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Nobody wants to be outside in this mess. That’s why this afternoon’s game between the Miami Dolphins and Buffalo Bills in Ralph Wilson Stadium didn’t come close to selling out. That’s why games in December were blacked out here even during the Super Bowl years. ≈ Winter weather is objectionable for all of us. The mere thought of it is depressing, sometimes stressful. Stepping away from the warm indoors and through the threshold, out into the wind and sleet and wetness that’s about to drench the clothes to your skin, requires extra motivation. ≈ The players on the field are human beings, too. Some handle the conditions better than others. But how much do wintry elements impact a game? A season? To what extent should teams mold their rosters for particular conditions? Does practicing outside in the cold matter? Is fielding an all-weather football team just a myth? ≈ The Buffalo News asked around.

The timing seemed proper, with the Bills – peddlers of home-field advantage for a cozy dome game in Toronto – about to wrap their home schedule with one of the great cross-climate division rivalries, the annual Peyton Manning can’t-win-in-the-cold debate raging and a New Jersey outdoor Super Bowl coming up.

In addition to speaking with the head coaches from today’s game at The Ralph, we reached out to three former NFL executives who have built winning squads in various environments:

• Bill Polian, architect of Buffalo’s Super Bowl teams, Carolina Panthers general manager and champion with the domed Indianapolis Colts.

• Ron Wolf, championship GM with the Green Bay Packers after a terrific tenure with the Oakland Raiders.

• Phil Savage, Senior Bowl executive director, former Cleveland Browns GM and Baltimore Ravens college-scouting director when they won their first Super Bowl.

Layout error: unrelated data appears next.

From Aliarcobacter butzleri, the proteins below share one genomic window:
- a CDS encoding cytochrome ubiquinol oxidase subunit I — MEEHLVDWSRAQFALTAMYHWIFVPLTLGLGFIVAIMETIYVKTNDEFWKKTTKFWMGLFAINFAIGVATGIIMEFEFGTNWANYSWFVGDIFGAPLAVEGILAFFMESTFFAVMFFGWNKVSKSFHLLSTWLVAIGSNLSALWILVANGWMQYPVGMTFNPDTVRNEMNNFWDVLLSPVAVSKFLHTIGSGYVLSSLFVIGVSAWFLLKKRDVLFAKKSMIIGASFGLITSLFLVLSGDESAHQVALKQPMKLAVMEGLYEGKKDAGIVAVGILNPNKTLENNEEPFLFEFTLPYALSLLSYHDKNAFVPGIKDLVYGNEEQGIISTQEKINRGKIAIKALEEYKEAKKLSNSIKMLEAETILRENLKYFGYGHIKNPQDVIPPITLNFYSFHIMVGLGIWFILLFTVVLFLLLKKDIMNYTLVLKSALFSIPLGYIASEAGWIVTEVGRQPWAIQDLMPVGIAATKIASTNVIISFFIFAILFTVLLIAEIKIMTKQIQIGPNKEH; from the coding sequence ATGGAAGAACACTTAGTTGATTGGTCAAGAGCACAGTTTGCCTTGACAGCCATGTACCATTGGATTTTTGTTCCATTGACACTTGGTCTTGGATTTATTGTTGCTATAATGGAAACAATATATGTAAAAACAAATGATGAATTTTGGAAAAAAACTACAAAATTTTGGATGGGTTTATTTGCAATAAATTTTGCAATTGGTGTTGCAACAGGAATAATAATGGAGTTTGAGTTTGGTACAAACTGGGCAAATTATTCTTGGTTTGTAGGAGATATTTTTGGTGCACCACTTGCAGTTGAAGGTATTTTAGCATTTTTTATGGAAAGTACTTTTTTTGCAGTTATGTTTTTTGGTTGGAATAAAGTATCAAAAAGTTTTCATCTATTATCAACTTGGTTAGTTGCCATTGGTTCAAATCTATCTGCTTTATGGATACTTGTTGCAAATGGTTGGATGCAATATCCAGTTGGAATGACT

There was dissension among our experts. On some atmospheric issues, opinions were polar.

Overall, though, they suggested winter weather probably isn’t as much of a big deal as folks treat it.

“It doesn’t matter,” Polian said. “By and large, good players will flourish in any climate.”

And yet, countered Savage, “If it wasn’t important, then they wouldn’t keep stats on quarterbacks’ records below 40 degrees and things of that nature.”

Polian said he couldn’t recall a single instance when he drafted or passed over a player for weather considerations in Orchard Park, Charlotte or Indianapolis. Savage came up with one example in which he drafted a quarterback he regretted taking because the player lacked an arm that could throw in the wind.

Wolf, however, said he kept Lambeau Field in mind when drafting rookies and signing free agents who would play eight games there and another one at Soldier Field each year.

“You have to take it into consideration,” said Wolf, who traded for Brett Favre and went 92-52 in nine seasons as GM. “You have to get your team ready to play in your place. You have to build your team so that it’s competitive in your division and gives you an opportunity to be successful.

“Weather is a huge part of that. You need a different kind of person to play. Starting in November, it’s a different world.”

Today’s forecast is for an unseasonably high temperature of about 48 degrees, but showers throughout the day and a low of 32 degrees. Brisk winds at The Ralph always are a safe bet in late December.

The Bills this past week had to summon extra workers and industrial equipment to the stadium to remove mounds of snow that buried seats and the turf.

Inside the Dolphins’ practice bubble, they jacked up the air conditioning until the temperature dropped to 61 degrees, coach Joe Philbin said. Outside the team’s facility in Davie, Fla., the temperature was about 80. Skies were clear.